New Jersey’s largest utility has been repairing methane gas leaks in its natural gas pipeline system more quickly and efficiently, thanks to an unlikely partnership.

Last year, Public Service Electric & Gas teamed up with the Environmental Defense Fund and Google to work on its $905 million gas infrastructure replacement program.

A specially equipped Google Street View mapping car equipped with methane gas sensors drove across PSE&G’s service area where gas main replacements are planned, and constant readings were taken of methane gas leak locations and volume.

“We used that to prioritize which pipes we will replace first, and therefore have a greater impact on reducing methane emissions and the environment,” PSE&G spokeswoman Karen Johnson said.

Methane is a powerful greenhouse gas that contributes to global warming, so it poses an environmental concern.

Virginia Palacios, a senior research analyst with the Environmental Defense Fund, said after PSE&G used this methodology to prioritize their pipeline replacement program, “they were able to reduce 83 percent of the measured leak flow rate by replacing one third fewer pipes than they would have normally.”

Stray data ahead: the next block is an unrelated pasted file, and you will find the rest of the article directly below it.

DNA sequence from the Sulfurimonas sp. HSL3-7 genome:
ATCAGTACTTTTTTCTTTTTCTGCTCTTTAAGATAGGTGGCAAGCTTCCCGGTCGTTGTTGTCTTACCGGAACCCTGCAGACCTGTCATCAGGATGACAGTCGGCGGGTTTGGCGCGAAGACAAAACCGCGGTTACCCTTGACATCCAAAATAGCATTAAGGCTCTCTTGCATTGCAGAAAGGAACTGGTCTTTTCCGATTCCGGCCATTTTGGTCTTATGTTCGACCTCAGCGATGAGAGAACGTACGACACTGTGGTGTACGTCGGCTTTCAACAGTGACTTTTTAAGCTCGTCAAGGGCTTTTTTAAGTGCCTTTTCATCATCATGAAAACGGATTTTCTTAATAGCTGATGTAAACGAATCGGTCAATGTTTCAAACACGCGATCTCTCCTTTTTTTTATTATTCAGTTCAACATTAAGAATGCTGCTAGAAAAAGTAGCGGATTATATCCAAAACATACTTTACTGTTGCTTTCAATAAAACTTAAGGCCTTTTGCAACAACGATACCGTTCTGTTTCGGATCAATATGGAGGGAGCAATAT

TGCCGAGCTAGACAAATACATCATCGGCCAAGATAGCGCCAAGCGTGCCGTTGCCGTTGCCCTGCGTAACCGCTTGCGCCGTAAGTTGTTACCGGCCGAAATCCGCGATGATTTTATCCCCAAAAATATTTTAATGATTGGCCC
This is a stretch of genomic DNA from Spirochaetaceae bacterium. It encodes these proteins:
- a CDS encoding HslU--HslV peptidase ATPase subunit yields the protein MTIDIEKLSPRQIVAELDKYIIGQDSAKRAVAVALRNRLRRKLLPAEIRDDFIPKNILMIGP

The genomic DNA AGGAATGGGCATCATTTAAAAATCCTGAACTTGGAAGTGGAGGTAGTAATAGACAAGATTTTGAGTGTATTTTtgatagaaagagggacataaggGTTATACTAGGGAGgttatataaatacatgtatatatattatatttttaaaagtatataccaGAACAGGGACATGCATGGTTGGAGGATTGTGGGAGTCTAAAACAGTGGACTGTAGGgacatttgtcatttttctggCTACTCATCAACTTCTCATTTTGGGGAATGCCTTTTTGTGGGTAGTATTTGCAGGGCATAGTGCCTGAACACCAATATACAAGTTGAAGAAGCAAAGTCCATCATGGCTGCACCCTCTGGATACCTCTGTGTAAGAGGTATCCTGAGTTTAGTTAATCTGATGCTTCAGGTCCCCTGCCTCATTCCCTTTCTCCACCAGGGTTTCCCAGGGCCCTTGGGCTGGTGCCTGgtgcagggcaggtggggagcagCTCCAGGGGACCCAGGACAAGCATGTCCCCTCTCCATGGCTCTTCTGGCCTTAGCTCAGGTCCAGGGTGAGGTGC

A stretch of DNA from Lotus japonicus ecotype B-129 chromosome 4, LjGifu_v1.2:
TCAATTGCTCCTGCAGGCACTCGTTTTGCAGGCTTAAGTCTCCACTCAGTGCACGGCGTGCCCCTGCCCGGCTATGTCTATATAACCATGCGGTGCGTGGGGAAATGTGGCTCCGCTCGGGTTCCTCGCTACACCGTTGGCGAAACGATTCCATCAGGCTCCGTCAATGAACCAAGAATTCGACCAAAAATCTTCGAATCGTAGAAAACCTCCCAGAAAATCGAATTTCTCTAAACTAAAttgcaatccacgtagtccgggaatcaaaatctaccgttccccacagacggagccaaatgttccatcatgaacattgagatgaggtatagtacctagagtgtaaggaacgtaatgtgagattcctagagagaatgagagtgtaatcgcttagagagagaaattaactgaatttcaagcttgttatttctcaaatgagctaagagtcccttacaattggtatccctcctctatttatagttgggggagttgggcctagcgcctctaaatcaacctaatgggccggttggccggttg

She said the EDF methane mapping project, with Google and Colorado State University, began back in 2014, when methane sensors were attached on top of a Google mapping car as it drove down the street.

The data that was collected every half second was then run through a computer program to weed out false positives. A map of methane gas leaks was then produced.

“It’s not just about where the leaks are, it’s about how big the leaks are," Palacios said. "We can see how fast gas is escaping out of any given leak, which is something we haven’t been able to do before. This technology is good for the utility, its customers and the planet.”

Johnson explained a lot of cast iron pipes were installed in the early 1900s as New Jersey’s cities were developing, and while PSE&G stopped using cast iron in the 1950s and began phasing in steel and more durable plastic pipes, many cast iron mains remain underground.

“They are constantly being replaced, so the partnership with Google and EDF was a perfect fit,” she said.

You can contact reporter David Matthau at